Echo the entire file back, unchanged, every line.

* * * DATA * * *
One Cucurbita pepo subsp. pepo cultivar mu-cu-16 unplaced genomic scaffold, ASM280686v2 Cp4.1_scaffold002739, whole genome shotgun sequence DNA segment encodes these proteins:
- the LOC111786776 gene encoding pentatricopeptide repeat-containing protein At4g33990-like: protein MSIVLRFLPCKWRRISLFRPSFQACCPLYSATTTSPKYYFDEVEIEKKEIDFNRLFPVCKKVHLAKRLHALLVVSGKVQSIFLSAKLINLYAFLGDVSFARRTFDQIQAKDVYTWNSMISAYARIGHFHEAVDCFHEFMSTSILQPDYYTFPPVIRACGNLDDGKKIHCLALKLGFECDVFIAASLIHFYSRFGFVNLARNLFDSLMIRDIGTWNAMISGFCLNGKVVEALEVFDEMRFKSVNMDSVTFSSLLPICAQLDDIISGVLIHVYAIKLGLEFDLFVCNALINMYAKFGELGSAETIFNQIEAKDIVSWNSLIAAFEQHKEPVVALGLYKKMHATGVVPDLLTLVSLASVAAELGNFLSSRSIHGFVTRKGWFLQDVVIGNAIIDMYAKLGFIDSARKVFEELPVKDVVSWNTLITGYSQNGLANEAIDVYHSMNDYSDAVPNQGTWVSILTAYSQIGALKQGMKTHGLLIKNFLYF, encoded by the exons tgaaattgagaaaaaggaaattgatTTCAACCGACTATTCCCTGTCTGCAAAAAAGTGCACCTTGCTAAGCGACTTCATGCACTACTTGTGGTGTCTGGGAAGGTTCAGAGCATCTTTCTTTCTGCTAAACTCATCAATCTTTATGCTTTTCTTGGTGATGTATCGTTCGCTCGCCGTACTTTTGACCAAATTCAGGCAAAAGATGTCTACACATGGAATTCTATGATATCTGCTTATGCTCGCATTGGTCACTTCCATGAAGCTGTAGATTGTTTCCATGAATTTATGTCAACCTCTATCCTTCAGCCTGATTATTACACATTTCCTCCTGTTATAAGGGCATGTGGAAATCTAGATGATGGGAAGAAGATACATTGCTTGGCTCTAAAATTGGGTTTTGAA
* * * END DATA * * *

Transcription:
One Cucurbita pepo subsp. pepo cultivar mu-cu-16 unplaced genomic scaffold, ASM280686v2 Cp4.1_scaffold002739, whole genome shotgun sequence DNA segment encodes these proteins:
- the LOC111786776 gene encoding pentatricopeptide repeat-containing protein At4g33990-like: protein MSIVLRFLPCKWRRISLFRPSFQACCPLYSATTTSPKYYFDEVEIEKKEIDFNRLFPVCKKVHLAKRLHALLVVSGKVQSIFLSAKLINLYAFLGDVSFARRTFDQIQAKDVYTWNSMISAYARIGHFHEAVDCFHEFMSTSILQPDYYTFPPVIRACGNLDDGKKIHCLALKLGFECDVFIAASLIHFYSRFGFVNLARNLFDSLMIRDIGTWNAMISGFCLNGKVVEALEVFDEMRFKSVNMDSVTFSSLLPICAQLDDIISGVLIHVYAIKLGLEFDLFVCNALINMYAKFGELGSAETIFNQIEAKDIVSWNSLIAAFEQHKEPVVALGLYKKMHATGVVPDLLTLVSLASVAAELGNFLSSRSIHGFVTRKGWFLQDVVIGNAIIDMYAKLGFIDSARKVFEELPVKDVVSWNTLITGYSQNGLANEAIDVYHSMNDYSDAVPNQGTWVSILTAYSQIGALKQGMKTHGLLIKNFLYF, encoded by the exons tgaaattgagaaaaaggaaattgatTTCAACCGACTATTCCCTGTCTGCAAAAAAGTGCACCTTGCTAAGCGACTTCATGCACTACTTGTGGTGTCTGGGAAGGTTCAGAGCATCTTTCTTTCTGCTAAACTCATCAATCTTTATGCTTTTCTTGGTGATGTATCGTTCGCTCGCCGTACTTTTGACCAAATTCAGGCAAAAGATGTCTACACATGGAATTCTATGATATCTGCTTATGCTCGCATTGGTCACTTCCATGAAGCTGTAGATTGTTTCCATGAATTTATGTCAACCTCTATCCTTCAGCCTGATTATTACACATTTCCTCCTGTTATAAGGGCATGTGGAAATCTAGATGATGGGAAGAAGATACATTGCTTGGCTCTAAAATTGGGTTTTGAA